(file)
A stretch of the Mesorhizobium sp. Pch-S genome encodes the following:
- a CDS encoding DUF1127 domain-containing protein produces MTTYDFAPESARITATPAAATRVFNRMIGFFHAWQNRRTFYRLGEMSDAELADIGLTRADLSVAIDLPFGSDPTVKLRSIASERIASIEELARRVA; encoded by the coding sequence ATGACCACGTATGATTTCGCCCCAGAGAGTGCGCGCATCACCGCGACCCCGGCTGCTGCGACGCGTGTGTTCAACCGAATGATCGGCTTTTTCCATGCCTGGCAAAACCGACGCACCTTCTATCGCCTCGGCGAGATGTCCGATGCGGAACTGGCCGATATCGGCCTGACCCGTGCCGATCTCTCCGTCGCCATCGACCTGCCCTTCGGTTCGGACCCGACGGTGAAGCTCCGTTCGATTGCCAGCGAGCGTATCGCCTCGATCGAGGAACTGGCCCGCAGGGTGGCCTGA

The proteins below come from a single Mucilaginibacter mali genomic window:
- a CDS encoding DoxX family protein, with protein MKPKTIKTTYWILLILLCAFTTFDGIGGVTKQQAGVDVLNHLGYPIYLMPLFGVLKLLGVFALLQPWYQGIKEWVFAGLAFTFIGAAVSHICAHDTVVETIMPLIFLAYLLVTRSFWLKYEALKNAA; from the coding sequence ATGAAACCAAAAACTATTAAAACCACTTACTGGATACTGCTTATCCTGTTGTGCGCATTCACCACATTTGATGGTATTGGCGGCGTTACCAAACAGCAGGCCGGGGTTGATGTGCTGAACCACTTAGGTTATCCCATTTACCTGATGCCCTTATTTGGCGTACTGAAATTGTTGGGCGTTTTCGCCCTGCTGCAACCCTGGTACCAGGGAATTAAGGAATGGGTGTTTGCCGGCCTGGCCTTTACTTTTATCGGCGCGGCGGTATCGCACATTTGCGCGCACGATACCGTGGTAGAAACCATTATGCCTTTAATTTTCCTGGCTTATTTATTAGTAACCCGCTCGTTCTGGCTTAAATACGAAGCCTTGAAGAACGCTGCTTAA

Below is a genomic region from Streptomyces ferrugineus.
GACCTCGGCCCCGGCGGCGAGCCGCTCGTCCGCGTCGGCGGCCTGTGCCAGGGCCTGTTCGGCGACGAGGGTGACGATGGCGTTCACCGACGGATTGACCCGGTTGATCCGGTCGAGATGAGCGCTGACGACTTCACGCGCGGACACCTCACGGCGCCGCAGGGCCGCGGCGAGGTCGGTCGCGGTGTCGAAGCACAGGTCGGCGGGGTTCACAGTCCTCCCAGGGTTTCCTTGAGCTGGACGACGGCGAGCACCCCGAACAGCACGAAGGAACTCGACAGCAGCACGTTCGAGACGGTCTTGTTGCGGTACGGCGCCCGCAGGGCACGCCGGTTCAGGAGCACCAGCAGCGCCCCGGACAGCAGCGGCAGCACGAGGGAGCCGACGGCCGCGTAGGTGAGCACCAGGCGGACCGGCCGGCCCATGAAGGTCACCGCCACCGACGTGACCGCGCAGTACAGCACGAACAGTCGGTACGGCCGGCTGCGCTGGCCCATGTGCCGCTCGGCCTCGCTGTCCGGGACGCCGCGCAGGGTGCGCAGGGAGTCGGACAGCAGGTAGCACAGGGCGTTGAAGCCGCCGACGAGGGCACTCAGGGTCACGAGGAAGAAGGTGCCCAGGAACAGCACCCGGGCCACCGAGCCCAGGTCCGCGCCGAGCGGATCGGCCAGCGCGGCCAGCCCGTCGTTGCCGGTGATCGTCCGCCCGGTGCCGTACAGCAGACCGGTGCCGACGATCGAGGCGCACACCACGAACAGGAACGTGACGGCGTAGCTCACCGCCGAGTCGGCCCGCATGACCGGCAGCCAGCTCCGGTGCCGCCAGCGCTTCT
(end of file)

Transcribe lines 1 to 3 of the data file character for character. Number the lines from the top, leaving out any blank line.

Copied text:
A stretch of the Mesorhizobium sp. Pch-S genome encodes the following:
- a CDS encoding DUF1127 domain-containing protein produces MTTYDFAPESARITATPAAATRVFNRMIGFFHAWQNRRTFYRLGEMSDAELADIGLTRADLSVAIDLPFGSDPTVKLRSIASERIASIEELARRVA; encoded by the coding sequence ATGACCACGTATGATTTCGCCCCAGAGAGTGCGCGCATCACCGCGACCCCGGCTGCTGCGACGCGTGTGTTCAACCGAATGATCGGCTTTTTCCATGCCTGGCAAAACCGACGCACCTTCTATCGCCTCGGCGAGATGTCCGATGCGGAACTGGCCGATATCGGCCTGACCCGTGCCGATCTCTCCGTCGCCATCGACCTGCCCTTCGGTTCGGACCCGACGGTGAAGCTCCGTTCGATTGCCAGCGAGCGTATCGCCTCGATCGAGGAACTGGCCCGCAGGGTGGCCTGA

The proteins below come from a single Mucilaginibacter mali genomic window: